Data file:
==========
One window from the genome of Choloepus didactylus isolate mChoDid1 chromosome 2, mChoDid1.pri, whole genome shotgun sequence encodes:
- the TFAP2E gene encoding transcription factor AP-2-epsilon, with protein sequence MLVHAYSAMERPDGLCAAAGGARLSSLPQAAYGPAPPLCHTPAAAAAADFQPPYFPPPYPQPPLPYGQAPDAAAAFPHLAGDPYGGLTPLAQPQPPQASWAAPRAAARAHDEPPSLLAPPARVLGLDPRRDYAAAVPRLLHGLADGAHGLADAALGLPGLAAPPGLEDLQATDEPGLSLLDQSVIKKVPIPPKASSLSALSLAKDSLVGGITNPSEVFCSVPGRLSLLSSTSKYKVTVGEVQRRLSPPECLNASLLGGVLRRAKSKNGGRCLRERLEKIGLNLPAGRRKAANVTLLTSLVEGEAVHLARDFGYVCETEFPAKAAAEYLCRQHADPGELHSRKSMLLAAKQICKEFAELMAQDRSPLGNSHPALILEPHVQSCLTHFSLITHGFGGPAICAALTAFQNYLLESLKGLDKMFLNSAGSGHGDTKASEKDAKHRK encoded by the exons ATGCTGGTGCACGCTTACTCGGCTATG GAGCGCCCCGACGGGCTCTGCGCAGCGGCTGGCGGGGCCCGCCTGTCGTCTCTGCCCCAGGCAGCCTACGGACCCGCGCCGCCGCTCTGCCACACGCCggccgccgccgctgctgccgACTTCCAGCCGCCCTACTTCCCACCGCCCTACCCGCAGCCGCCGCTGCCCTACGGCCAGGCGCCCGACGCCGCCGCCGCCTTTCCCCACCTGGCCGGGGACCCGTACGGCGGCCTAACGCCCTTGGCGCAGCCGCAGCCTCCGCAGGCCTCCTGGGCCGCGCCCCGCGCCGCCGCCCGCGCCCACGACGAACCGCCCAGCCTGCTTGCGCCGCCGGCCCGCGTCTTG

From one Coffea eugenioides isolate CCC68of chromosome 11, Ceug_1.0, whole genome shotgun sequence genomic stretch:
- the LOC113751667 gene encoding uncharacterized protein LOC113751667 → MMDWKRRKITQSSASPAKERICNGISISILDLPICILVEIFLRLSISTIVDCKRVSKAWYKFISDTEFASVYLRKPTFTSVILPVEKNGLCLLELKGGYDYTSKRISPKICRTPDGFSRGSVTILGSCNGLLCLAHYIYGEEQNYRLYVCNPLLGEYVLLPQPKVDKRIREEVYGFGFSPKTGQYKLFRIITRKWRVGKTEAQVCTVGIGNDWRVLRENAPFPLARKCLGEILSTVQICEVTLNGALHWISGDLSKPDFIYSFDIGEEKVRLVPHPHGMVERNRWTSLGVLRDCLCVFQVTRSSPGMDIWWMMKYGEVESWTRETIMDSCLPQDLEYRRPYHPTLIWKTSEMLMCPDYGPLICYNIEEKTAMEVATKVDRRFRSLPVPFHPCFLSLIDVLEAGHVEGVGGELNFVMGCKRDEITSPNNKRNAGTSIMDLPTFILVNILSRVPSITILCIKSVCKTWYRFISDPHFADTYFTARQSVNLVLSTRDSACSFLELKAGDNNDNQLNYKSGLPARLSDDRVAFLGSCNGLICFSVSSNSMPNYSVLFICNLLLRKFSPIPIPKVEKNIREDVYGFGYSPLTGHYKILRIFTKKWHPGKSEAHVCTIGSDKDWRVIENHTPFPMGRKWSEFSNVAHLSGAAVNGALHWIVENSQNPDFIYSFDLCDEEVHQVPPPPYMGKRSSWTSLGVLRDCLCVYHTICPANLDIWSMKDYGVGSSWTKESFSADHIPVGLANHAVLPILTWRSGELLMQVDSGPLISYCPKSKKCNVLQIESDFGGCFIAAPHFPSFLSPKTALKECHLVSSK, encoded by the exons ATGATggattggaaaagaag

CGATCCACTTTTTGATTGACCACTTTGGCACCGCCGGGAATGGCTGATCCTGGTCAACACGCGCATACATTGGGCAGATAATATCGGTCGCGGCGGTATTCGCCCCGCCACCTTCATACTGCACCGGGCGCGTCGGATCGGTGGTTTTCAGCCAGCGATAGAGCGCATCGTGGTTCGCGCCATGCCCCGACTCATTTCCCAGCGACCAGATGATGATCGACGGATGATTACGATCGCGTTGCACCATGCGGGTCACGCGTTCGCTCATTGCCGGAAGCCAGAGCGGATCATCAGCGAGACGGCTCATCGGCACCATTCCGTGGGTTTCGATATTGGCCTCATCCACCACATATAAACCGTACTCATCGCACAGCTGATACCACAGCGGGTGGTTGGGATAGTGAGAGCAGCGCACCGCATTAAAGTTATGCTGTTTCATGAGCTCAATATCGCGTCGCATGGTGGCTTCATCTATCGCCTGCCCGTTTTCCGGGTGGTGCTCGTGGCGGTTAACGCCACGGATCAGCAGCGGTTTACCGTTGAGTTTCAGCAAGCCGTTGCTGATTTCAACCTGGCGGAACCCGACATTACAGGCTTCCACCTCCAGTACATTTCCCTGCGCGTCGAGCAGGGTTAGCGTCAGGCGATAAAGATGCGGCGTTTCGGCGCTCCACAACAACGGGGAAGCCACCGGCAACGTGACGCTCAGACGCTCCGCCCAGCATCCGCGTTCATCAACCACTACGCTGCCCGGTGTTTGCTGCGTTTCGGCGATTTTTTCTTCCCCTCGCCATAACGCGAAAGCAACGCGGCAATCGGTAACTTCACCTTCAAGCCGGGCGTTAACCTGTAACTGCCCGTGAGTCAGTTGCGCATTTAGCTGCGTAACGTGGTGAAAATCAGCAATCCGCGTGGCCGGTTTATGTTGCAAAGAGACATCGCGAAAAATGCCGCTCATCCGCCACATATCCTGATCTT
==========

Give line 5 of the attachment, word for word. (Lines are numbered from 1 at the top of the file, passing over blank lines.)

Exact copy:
CGATCCACTTTTTGATTGACCACTTTGGCACCGCCGGGAATGGCTGATCCTGGTCAACACGCGCATACATTGGGCAGATAATATCGGTCGCGGCGGTATTCGCCCCGCCACCTTCATACTGCACCGGGCGCGTCGGATCGGTGGTTTTCAGCCAGCGATAGAGCGCATCGTGGTTCGCGCCATGCCCCGACTCATTTCCCAGCGACCAGATGATGATCGACGGATGATTACGATCGCGTTGCACCATGCGGGTCACGCGTTCGCTCATTGCCGGAAGCCAGAGCGGATCATCAGCGAGACGGCTCATCGGCACCATTCCGTGGGTTTCGATATTGGCCTCATCCACCACATATAAACCGTACTCATCGCACAGCTGATACCACAGCGGGTGGTTGGGATAGTGAGAGCAGCGCACCGCATTAAAGTTATGCTGTTTCATGAGCTCAATATCGCGTCGCATGGTGGCTTCATCTATCGCCTGCCCGTTTTCCGGGTGGTGCTCGTGGCGGTTAACGCCACGGATCAGCAGCGGTTTACCGTTGAGTTTCAGCAAGCCGTTGCTGATTTCAACCTGGCGGAACCCGACATTACAGGCTTCCACCTCCAGTACATTTCCCTGCGCGTCGAGCAGGGTTAGCGTCAGGCGATAAAGATGCGGCGTTTCGGCGCTCCACAACAACGGGGAAGCCACCGGCAACGTGACGCTCAGACGCTCCGCCCAGCATCCGCGTTCATCAACCACTACGCTGCCCGGTGTTTGCTGCGTTTCGGCGATTTTTTCTTCCCCTCGCCATAACGCGAAAGCAACGCGGCAATCGGTAACTTCACCTTCAAGCCGGGCGTTAACCTGTAACTGCCCGTGAGTCAGTTGCGCATTTAGCTGCGTAACGTGGTGAAAATCAGCAATCCGCGTGGCCGGTTTATGTTGCAAAGAGACATCGCGAAAAATGCCGCTCATCCGCCACATATCCTGATCTT